ATLANTA – Fighting Gervonta Davis wasn’t on Mario Barrios’ radar at all when Barrios boxed on Davis’ undercard October 31 in San Antonio.
Barrios didn’t even stay at Alamodome to watch Davis battle Leo Santa Cruz in the main event after Barrios beat Ryan Karl by sixth-round knockout that night in Barrios’ hometown. Saying that the unbeaten WBA super lightweight champion was completely caught off guard when he first learned Davis wanted to fight him next would be an understatement.
“I was very surprised to hear his name,” Barrios told BoxingScene.com. “But I give him respect for wanting that type of fight, that type of challenge. But, you know, it’s a very dangerous challenge. It’s a big opportunity not only for myself, but for him as well.”
Baltimore’s Davis officially can become a champion in a third division by beating Barrios on Saturday night at State Farm Arena.
Nevertheless, Scotland’s Josh Taylor (18-0, 13 KOs), boxing’s undisputed 140-pound champion, is the WBA’s true champion in that weight class. Barrios owns that sanctioning organization’s secondary title.
While a 5-1 favorite according to most sports books, Davis (24-0, 23 KOs) will face a significant size disadvantage against Barrios (26-0, 17 KOs) in their Showtime Pay-Per-View main event (9 p.m. EDT; $74.99). The powerful southpaw stands nearly five inches shorter than Barrios, who has competed within the junior welterweight division for the past four years.
“It didn’t surprise me too much,” Barrios said of his size advantage. “I’ve been on cards with ‘Tank’ plenty of times. We’ve been around each other a few times, so I always knew the size advantage I had since they announced the fight. But, you know, it’s my job to go out there on fight night and use that advantage to the best of my abilities.”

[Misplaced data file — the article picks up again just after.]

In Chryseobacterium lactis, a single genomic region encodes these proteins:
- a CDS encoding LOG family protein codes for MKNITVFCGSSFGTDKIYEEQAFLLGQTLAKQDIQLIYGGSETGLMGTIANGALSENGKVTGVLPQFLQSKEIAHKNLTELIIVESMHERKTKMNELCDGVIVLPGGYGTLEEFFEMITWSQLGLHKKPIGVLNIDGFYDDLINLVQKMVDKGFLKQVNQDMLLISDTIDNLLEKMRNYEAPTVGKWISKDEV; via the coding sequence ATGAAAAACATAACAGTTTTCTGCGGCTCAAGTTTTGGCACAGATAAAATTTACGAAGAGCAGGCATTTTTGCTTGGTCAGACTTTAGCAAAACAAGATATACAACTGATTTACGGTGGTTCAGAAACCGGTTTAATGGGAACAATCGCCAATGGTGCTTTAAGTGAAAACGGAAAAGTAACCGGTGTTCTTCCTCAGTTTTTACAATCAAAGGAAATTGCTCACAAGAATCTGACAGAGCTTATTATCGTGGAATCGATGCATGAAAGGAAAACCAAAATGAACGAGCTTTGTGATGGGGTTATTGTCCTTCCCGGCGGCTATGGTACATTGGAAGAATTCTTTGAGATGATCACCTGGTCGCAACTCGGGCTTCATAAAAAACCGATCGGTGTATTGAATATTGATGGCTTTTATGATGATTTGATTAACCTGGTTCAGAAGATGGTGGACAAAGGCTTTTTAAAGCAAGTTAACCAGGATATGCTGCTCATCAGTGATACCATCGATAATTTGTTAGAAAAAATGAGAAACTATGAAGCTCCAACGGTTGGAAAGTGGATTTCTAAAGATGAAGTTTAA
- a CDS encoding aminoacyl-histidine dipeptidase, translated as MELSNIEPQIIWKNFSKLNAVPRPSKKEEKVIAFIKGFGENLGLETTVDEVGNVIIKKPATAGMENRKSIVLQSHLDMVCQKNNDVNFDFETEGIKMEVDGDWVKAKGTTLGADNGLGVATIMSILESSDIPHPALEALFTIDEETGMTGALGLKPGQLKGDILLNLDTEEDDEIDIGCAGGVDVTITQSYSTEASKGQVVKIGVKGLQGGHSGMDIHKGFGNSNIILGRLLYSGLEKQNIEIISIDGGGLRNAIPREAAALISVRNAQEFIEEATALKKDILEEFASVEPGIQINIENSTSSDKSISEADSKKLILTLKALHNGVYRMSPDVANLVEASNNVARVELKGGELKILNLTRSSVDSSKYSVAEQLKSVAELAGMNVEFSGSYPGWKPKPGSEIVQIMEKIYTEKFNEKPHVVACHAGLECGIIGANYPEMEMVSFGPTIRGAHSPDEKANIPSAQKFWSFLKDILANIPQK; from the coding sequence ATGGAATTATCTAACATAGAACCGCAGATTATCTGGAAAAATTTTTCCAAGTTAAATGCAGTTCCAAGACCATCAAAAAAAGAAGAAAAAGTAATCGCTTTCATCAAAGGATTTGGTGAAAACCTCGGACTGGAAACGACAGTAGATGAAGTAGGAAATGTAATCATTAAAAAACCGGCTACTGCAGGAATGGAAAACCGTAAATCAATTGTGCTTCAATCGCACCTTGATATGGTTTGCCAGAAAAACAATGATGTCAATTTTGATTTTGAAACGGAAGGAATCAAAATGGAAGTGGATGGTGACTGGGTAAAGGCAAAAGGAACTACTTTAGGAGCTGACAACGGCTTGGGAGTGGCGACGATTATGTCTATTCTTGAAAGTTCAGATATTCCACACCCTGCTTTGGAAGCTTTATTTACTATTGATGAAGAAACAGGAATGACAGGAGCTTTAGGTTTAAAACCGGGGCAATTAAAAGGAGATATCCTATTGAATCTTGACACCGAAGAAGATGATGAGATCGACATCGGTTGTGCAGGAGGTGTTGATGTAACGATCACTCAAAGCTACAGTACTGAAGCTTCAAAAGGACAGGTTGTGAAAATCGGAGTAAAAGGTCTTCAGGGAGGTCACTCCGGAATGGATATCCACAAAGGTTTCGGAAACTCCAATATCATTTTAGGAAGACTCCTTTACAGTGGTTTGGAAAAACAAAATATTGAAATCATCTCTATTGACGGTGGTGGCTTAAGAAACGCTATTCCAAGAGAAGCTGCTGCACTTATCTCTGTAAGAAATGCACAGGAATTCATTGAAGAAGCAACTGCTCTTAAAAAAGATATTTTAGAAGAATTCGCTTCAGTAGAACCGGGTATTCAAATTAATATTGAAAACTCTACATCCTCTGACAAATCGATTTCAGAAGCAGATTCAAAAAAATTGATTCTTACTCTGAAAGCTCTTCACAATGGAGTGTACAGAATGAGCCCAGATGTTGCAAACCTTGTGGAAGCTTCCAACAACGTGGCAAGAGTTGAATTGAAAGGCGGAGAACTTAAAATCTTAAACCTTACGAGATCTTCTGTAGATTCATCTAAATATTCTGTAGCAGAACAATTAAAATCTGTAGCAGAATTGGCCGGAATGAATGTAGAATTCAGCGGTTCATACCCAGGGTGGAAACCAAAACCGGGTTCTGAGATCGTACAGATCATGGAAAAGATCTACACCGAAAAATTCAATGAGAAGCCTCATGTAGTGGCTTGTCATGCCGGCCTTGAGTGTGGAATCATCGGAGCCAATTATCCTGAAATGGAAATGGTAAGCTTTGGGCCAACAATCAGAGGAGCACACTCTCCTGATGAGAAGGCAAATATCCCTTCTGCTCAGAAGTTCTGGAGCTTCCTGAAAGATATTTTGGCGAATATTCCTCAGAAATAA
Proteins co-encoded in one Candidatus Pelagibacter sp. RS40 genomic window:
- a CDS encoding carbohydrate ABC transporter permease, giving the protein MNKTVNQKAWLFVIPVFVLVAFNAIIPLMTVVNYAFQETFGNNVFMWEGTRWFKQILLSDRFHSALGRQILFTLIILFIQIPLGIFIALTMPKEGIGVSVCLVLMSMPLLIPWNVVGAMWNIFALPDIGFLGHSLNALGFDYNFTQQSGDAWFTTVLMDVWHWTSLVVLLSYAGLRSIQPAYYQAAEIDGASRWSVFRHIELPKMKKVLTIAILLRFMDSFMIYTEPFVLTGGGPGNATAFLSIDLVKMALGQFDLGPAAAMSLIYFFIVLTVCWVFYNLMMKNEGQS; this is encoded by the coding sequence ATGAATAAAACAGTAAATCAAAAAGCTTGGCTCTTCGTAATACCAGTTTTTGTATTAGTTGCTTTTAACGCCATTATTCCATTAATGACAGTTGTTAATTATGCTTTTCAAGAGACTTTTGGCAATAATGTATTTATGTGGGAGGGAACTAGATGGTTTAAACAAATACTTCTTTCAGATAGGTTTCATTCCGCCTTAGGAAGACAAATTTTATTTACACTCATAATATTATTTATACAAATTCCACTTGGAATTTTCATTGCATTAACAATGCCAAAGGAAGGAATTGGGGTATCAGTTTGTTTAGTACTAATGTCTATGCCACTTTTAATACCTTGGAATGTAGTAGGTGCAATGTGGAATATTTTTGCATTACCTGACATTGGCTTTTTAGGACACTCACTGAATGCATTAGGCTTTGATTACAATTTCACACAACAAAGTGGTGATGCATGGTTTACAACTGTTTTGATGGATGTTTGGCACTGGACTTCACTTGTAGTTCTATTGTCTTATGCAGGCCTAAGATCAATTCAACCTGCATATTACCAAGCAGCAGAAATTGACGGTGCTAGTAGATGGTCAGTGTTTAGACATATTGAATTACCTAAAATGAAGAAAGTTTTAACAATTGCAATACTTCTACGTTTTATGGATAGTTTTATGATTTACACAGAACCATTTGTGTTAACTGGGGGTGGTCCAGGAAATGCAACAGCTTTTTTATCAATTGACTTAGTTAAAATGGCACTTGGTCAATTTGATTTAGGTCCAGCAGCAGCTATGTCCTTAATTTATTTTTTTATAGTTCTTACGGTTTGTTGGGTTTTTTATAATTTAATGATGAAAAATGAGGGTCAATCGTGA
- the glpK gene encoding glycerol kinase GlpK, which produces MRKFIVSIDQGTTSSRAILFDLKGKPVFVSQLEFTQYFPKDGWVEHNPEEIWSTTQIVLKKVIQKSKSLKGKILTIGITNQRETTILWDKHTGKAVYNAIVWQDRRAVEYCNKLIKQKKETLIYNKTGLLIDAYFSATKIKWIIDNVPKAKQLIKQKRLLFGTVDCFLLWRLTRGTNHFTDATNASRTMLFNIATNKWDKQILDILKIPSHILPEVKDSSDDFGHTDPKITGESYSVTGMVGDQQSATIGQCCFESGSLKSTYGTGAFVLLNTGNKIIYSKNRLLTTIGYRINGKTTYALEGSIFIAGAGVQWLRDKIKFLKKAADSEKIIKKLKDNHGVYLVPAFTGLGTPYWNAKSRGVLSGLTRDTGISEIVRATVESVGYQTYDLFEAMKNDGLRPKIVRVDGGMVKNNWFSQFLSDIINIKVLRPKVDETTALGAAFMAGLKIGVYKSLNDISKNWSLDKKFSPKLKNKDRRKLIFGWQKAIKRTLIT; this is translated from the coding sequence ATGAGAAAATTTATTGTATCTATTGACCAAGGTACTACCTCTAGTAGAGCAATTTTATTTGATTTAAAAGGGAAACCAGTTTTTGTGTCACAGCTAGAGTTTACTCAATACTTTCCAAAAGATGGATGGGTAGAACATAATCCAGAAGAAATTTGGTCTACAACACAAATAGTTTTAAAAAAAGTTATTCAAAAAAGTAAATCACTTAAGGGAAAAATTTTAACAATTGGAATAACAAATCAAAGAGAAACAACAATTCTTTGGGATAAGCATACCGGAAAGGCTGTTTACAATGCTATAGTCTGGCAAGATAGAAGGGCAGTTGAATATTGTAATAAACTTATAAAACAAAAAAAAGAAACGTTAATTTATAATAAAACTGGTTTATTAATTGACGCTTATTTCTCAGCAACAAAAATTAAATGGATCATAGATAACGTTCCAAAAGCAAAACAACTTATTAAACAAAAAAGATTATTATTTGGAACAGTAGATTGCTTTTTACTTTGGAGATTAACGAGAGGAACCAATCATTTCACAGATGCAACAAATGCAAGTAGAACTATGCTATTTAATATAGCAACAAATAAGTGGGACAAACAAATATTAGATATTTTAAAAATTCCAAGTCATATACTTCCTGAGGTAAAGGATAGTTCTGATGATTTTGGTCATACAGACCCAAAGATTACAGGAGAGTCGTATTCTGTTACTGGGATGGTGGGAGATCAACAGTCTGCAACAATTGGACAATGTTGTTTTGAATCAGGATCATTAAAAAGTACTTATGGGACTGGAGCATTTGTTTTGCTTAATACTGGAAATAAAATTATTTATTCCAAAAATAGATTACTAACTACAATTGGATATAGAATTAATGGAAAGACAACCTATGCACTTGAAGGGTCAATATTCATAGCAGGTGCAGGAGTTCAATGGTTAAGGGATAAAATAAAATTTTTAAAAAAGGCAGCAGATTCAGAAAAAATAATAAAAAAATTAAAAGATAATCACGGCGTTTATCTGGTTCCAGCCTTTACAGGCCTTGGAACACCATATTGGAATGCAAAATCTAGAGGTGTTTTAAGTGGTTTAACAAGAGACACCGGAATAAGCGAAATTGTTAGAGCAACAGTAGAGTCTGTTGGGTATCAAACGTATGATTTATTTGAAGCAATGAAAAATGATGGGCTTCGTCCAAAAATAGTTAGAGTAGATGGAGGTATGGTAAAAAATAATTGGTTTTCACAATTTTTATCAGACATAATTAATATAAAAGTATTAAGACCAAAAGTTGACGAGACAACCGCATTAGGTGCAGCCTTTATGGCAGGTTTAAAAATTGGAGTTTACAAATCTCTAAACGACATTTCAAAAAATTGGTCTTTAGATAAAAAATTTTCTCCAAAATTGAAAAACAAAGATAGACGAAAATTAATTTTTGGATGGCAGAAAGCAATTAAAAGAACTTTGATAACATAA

The 26-year-old Barrios isn’t offended Davis chose him as his opponent for Davis’ first fight at the 140-pound limit.
“He probably picked me just because at the time, that’s when Taylor and [Jose] Ramirez were getting ready for their fight,” Barrios said in reference to Taylor’s 12-round, unanimous-decision win in their title unification match May 22. “There really wasn’t anything that was lined up for me. [This] would’ve been the easier route for them to just jump up and capture a title. But again, you know, he has a very difficult task in front of him. I feel they bit off more than they can chew. It’s my job to prove that come June 26th.”
The dangerous Davis has knocked out 96 percent of his pro opponents. Davis’ detractors wonder whether he’ll be the same devastating puncher at the 140-pound limit that he was when he viciously knocked out Santa Cruz (37-2-1, 19 KOs) with a left uppercut in the sixth round of their 130-pound title bout.
“I feel like that’s the question that everybody’s asking,” Barrios said. “We’re definitely going into this fight with the mentality that he is [as strong at 140 pounds]. We’re going into this fight expecting the best version of ‘Tank’ that anybody has seen. We’ve prepared for the hardest fight of my career. I’m just making sure I’m doing everything I can to stay focused and stay prepared to have another successful title defense.”
Keith Idec is a senior writer/columnist for BoxingScene.com. He can be reached on Twitter @Idecboxing.